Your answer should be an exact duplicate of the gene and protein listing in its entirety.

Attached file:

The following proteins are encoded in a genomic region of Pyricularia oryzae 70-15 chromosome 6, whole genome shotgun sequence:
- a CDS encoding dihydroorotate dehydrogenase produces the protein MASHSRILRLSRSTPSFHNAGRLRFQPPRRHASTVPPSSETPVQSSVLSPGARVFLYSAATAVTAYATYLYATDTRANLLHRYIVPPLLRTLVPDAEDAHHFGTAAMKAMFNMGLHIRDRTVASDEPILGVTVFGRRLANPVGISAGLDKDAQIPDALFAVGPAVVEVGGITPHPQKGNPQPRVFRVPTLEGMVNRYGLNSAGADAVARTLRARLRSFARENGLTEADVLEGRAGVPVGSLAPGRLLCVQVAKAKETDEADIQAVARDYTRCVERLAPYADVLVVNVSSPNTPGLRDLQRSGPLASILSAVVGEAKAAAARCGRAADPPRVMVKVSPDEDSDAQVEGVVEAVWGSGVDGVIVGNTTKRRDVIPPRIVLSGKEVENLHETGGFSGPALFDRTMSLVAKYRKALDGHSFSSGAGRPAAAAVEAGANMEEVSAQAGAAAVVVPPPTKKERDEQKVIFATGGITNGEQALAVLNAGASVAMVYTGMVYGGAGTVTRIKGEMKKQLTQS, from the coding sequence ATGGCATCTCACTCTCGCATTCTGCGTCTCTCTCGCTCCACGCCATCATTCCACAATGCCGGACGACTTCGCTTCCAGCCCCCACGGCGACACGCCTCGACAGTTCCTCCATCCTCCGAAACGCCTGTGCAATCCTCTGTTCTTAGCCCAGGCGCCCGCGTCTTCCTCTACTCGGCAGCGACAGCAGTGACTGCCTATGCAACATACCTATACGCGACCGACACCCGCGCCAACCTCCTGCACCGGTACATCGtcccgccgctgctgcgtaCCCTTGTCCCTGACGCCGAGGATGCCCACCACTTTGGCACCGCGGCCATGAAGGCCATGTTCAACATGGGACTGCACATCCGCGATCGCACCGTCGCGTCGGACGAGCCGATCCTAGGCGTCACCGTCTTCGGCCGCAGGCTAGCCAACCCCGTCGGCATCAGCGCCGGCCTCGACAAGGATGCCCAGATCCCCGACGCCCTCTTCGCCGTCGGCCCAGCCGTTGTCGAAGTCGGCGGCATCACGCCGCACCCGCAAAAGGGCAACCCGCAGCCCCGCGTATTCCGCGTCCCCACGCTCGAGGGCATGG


The following proteins are encoded in a genomic region of Pyricularia oryzae 70-15 chromosome 6, whole genome shotgun sequence:
- a CDS encoding dihydroorotate dehydrogenase produces the protein MASHSRILRLSRSTPSFHNAGRLRFQPPRRHASTVPPSSETPVQSSVLSPGARVFLYSAATAVTAYATYLYATDTRANLLHRYIVPPLLRTLVPDAEDAHHFGTAAMKAMFNMGLHIRDRTVASDEPILGVTVFGRRLANPVGISAGLDKDAQIPDALFAVGPAVVEVGGITPHPQKGNPQPRVFRVPTLEGMVNRYGLNSAGADAVARTLRARLRSFARENGLTEADVLEGRAGVPVGSLAPGRLLCVQVAKAKETDEADIQAVARDYTRCVERLAPYADVLVVNVSSPNTPGLRDLQRSGPLASILSAVVGEAKAAAARCGRAADPPRVMVKVSPDEDSDAQVEGVVEAVWGSGVDGVIVGNTTKRRDVIPPRIVLSGKEVENLHETGGFSGPALFDRTMSLVAKYRKALDGHSFSSGAGRPAAAAVEAGANMEEVSAQAGAAAVVVPPPTKKERDEQKVIFATGGITNGEQALAVLNAGASVAMVYTGMVYGGAGTVTRIKGEMKKQLTQS, from the coding sequence ATGGCATCTCACTCTCGCATTCTGCGTCTCTCTCGCTCCACGCCATCATTCCACAATGCCGGACGACTTCGCTTCCAGCCCCCACGGCGACACGCCTCGACAGTTCCTCCATCCTCCGAAACGCCTGTGCAATCCTCTGTTCTTAGCCCAGGCGCCCGCGTCTTCCTCTACTCGGCAGCGACAGCAGTGACTGCCTATGCAACATACCTATACGCGACCGACACCCGCGCCAACCTCCTGCACCGGTACATCGtcccgccgctgctgcgtaCCCTTGTCCCTGACGCCGAGGATGCCCACCACTTTGGCACCGCGGCCATGAAGGCCATGTTCAACATGGGACTGCACATCCGCGATCGCACCGTCGCGTCGGACGAGCCGATCCTAGGCGTCACCGTCTTCGGCCGCAGGCTAGCCAACCCCGTCGGCATCAGCGCCGGCCTCGACAAGGATGCCCAGATCCCCGACGCCCTCTTCGCCGTCGGCCCAGCCGTTGTCGAAGTCGGCGGCATCACGCCGCACCCGCAAAAGGGCAACCCGCAGCCCCGCGTATTCCGCGTCCCCACGCTCGAGGGCATGG